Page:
Samuel K. Sia, associate professor of biomedical engineering at Columbia Engineering, describes a major advance towards providing people in remote areas of the world with laboratory-quality diagnostic services traditionally available only in centralized health care settings. "We have built a handheld mobile device that can perform laboratory-quality HIV testing, and do it in just 15 minutes and on finger-pricked whole blood," Sia says. "And, unlike current HIV rapid tests, our device can pick up positive samples normally missed by lateral flow tests, and automatically synchronize the test results with patient health records across the globe using both the cell phone and satellite networks."
Sia developed a pioneering strategy for an integrated microfluidic-based diagnostic device—the mChip—that can perform complex laboratory assays, and do so with such simplicity that these tests can easily be carried out anywhere, including in resource-limited settings, at a very low cost.
"There are a set of core functions that such a mobile device has to deliver," he says. "These include fluid pumping, optical detection, and real-time synchronization of diagnostic results with patient records in the cloud. We have been able to engineer all these functions on a handheld mobile device and all powered by a battery." This new technology, which combines cell phone and satellite communication technologies with fluid miniaturization techniques for performing all essential ELISA functions, could lead to diagnosis and treatment for HIV-infected people who, because they cannot get to centralized health care centers, do not get tested or treated.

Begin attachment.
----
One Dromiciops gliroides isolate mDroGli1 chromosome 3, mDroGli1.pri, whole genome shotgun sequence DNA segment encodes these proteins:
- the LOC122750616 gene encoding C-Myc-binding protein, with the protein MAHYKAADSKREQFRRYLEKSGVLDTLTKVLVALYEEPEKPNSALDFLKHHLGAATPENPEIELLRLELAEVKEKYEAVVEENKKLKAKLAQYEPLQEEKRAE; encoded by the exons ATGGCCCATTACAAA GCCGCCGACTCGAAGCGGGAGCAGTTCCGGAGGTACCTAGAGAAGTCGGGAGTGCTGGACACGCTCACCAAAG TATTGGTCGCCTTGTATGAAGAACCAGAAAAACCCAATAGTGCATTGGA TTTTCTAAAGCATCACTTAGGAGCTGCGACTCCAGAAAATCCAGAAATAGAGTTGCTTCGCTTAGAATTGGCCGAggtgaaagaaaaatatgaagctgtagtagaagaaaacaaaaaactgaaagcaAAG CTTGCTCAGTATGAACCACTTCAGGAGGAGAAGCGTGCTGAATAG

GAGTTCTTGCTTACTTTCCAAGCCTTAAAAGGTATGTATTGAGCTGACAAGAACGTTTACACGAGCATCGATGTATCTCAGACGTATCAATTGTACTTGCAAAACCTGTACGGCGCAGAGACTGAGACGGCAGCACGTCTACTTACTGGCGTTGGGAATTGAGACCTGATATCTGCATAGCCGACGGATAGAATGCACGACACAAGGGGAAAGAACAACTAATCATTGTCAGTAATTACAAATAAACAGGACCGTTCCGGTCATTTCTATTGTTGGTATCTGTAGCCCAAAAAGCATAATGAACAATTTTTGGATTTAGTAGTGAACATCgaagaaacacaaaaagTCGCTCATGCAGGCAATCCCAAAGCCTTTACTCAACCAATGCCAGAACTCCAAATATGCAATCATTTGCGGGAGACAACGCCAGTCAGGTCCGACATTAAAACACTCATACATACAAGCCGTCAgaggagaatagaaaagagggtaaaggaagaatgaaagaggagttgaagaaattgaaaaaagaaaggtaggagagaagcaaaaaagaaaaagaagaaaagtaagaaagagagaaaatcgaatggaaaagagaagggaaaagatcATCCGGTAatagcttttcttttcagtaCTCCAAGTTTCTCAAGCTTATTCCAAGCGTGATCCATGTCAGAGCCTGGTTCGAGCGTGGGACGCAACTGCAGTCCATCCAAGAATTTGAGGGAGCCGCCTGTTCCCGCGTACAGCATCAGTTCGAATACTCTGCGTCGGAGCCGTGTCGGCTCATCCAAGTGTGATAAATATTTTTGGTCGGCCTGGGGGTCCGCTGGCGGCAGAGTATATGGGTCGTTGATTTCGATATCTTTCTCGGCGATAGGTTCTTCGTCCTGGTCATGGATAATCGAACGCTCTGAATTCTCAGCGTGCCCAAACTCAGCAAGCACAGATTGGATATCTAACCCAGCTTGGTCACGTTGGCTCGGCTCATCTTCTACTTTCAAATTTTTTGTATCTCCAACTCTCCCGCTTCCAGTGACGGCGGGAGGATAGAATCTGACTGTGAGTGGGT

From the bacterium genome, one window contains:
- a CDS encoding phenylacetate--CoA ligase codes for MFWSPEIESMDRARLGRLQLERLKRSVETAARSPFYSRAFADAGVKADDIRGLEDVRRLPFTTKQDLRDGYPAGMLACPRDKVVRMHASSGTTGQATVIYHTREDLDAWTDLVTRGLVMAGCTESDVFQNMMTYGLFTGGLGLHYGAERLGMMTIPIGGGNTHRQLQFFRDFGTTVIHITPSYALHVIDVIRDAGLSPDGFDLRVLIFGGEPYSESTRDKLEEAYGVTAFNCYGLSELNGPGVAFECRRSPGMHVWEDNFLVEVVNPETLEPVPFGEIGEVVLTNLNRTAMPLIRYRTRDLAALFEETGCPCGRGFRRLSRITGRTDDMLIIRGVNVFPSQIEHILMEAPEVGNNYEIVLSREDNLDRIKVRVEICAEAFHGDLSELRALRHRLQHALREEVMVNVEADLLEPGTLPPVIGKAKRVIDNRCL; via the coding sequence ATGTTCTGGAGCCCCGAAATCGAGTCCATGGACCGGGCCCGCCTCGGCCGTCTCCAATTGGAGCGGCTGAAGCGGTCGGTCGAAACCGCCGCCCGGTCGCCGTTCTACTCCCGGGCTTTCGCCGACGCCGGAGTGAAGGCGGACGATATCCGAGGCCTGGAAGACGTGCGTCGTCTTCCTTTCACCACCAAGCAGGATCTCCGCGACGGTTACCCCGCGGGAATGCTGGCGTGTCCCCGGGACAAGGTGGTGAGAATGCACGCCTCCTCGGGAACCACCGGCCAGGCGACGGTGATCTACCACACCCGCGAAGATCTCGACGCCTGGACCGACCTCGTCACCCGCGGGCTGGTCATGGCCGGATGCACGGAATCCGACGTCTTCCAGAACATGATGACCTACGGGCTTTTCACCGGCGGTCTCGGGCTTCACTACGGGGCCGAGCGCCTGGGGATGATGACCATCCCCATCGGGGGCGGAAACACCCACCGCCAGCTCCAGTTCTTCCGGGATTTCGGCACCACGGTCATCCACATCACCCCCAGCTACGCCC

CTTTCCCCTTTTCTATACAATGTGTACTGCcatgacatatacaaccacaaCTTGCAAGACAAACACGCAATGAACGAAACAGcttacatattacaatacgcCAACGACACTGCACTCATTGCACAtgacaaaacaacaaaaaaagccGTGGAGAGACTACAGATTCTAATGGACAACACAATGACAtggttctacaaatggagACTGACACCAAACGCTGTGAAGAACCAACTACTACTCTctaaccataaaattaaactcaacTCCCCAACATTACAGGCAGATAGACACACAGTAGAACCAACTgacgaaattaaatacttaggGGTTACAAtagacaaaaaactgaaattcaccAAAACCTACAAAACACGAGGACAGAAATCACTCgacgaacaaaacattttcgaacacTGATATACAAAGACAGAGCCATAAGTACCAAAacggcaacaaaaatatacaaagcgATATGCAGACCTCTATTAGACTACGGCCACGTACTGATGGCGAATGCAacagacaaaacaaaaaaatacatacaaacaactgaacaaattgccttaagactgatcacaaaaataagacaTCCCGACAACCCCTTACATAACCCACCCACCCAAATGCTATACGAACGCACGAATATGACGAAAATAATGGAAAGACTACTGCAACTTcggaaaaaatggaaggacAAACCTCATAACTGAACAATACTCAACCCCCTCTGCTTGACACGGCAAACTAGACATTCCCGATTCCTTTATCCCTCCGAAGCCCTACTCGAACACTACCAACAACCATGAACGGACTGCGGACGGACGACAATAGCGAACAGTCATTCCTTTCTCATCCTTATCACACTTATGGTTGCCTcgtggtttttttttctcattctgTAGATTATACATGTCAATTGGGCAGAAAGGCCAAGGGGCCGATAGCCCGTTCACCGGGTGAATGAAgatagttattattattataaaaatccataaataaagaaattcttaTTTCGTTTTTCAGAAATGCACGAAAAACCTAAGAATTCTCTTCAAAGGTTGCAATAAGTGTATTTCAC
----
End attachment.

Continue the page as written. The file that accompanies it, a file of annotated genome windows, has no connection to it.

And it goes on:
"This is an important step forward for us towards making a real impact on patients," says medical doctor Jessica Justman, associate clinical professor of medicine in epidemiology at the Mailman School of Public Health. "And with the real-time data upload, policymakers and epidemiologists can also monitor disease prevalence across geographical regions more quickly and effectively."
Sia and his team assessed the device's ability to perform HIV testing and then synchronized results in real time with the patients' electronic health records. They successfully tested over 200 serum, plasma, and whole blood samples, collected in Rwanda. The mobile device also successfully transmitted all whole-blood test results from a Rwandan clinic to a medical records database stored on the cloud. The device produced results in agreement with a leading ELISA test, including detection of weakly positive samples that were missed by existing rapid tests. The device operated autonomously with minimal user input, produced each result in 15 minutes (compared to 3 hours with the benchtop ELISA), and consumed as little power as a mobile phone.
COMPAMED.de; Source: Columbia University